“At Caesarea there was a man named Cornelius, a centurion of what was known as the Italian Cohort, 2 a devout man who feared God with all his household, gave alms generously to the people, and prayed continually to God. 3 About the ninth hour of the day he saw clearly in a vision an angel of God come in and say to him, “Cornelius.” 4 And he stared at him in terror and said, “What is it, Lord?” And he said to him, “Your prayers and your alms have ascended as a memorial before God. 5 And now send men to Joppa and bring one Simon who is called Peter. 6 He is lodging with one Simon, a tanner, whose house is by the sea.”” – Acts 10: 1-6
“And he made from one man every nation of mankind to live on all the face of the earth, having determined allotted periods and the boundaries of their dwelling place, that they should seek God, and perhaps feel their way toward him and find him. Yet he is actually not far from each one of us,” – Acts 17:26-27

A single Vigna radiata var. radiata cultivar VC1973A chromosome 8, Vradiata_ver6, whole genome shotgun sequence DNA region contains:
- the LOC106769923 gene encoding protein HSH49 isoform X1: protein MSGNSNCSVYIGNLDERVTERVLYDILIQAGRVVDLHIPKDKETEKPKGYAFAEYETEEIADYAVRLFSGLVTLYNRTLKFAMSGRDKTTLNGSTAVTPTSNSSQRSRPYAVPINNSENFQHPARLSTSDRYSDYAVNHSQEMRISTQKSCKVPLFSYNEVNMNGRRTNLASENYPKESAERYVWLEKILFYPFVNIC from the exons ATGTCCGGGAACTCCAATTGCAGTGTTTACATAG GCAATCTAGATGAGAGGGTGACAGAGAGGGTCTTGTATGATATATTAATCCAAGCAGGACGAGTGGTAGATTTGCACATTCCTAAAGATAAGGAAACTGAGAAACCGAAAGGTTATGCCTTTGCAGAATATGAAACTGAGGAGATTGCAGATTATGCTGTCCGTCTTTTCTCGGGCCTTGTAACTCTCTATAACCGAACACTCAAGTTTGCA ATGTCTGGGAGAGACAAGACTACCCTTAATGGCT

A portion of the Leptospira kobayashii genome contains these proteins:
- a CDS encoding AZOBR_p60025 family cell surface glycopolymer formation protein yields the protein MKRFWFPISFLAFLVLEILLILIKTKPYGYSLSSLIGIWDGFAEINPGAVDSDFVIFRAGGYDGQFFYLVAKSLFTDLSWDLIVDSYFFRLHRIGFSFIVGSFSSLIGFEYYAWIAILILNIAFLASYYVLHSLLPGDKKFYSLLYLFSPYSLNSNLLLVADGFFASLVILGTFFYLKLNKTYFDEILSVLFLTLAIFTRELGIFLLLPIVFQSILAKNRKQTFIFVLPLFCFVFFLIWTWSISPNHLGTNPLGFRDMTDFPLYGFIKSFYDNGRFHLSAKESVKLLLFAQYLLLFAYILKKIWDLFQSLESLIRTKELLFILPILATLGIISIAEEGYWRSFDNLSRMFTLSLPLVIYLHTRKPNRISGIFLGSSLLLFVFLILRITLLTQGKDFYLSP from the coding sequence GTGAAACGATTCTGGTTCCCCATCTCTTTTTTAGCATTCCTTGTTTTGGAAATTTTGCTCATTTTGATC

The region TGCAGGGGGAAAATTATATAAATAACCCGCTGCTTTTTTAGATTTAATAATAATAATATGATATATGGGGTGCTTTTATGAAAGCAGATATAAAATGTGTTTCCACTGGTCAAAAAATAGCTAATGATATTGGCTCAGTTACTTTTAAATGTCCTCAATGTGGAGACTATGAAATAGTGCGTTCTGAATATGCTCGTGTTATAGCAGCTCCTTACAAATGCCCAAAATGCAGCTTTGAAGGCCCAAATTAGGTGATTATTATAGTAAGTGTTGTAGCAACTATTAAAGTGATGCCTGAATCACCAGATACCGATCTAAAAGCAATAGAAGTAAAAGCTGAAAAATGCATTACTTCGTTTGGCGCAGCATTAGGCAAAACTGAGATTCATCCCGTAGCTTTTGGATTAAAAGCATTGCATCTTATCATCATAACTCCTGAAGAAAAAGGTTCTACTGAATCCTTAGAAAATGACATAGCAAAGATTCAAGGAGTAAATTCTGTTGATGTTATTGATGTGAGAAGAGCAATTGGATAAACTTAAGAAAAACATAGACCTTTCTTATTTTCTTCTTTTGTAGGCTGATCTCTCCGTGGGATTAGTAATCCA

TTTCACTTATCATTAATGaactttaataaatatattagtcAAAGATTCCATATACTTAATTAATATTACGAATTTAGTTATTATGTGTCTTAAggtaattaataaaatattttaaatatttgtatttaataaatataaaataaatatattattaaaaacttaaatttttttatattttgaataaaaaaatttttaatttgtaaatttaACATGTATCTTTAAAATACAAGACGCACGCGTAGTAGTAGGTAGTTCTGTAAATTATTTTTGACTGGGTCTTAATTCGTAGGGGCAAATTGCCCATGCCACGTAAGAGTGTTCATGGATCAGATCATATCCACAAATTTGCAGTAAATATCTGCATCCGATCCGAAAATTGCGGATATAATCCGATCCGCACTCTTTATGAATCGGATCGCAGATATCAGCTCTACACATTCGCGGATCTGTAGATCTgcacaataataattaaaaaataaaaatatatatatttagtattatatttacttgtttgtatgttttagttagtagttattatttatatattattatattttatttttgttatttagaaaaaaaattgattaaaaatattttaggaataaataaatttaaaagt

“Seek the Lord while he may be found; call upon him while he is near; let the wicked forsake his way, and the unrighteous man his thoughts; let him return to the Lord, that he may have compassion on him, and to our God, for he will abundantly pardon.” -Isaiah 55:6-7
“Seek the Lord, all you humble of the land, who do his just commands; seek righteousness; seek humility; perhaps you may be hidden on the day of the anger of the Lord.” -Zephaniah 2:3
“And he did evil, for he did not set his heart to seek the Lord.” -2 Chronicles 12:14
“Fill their faces with shame, that they may seek your name, O Lord.” –Psalms 83:16
“Then Jehoshaphat was afraid and set his face to seek the Lord, and proclaimed a fast throughout all Judah.” -2 Chronicles 20:3
“For all the nations of the world seek after these things, and your Father knows that you need them. Instead, seek his kingdom, and these things will be added to you.” –Luke 12:30-31
“He will render to each one according to his works: to those who by patience in well-doing seek for glory and honor and immortality, he will give eternal life; but for those who are self-seeking and do not obey the truth, but obey unrighteousness, there will be wrath and fury.” -Romans 2:6-8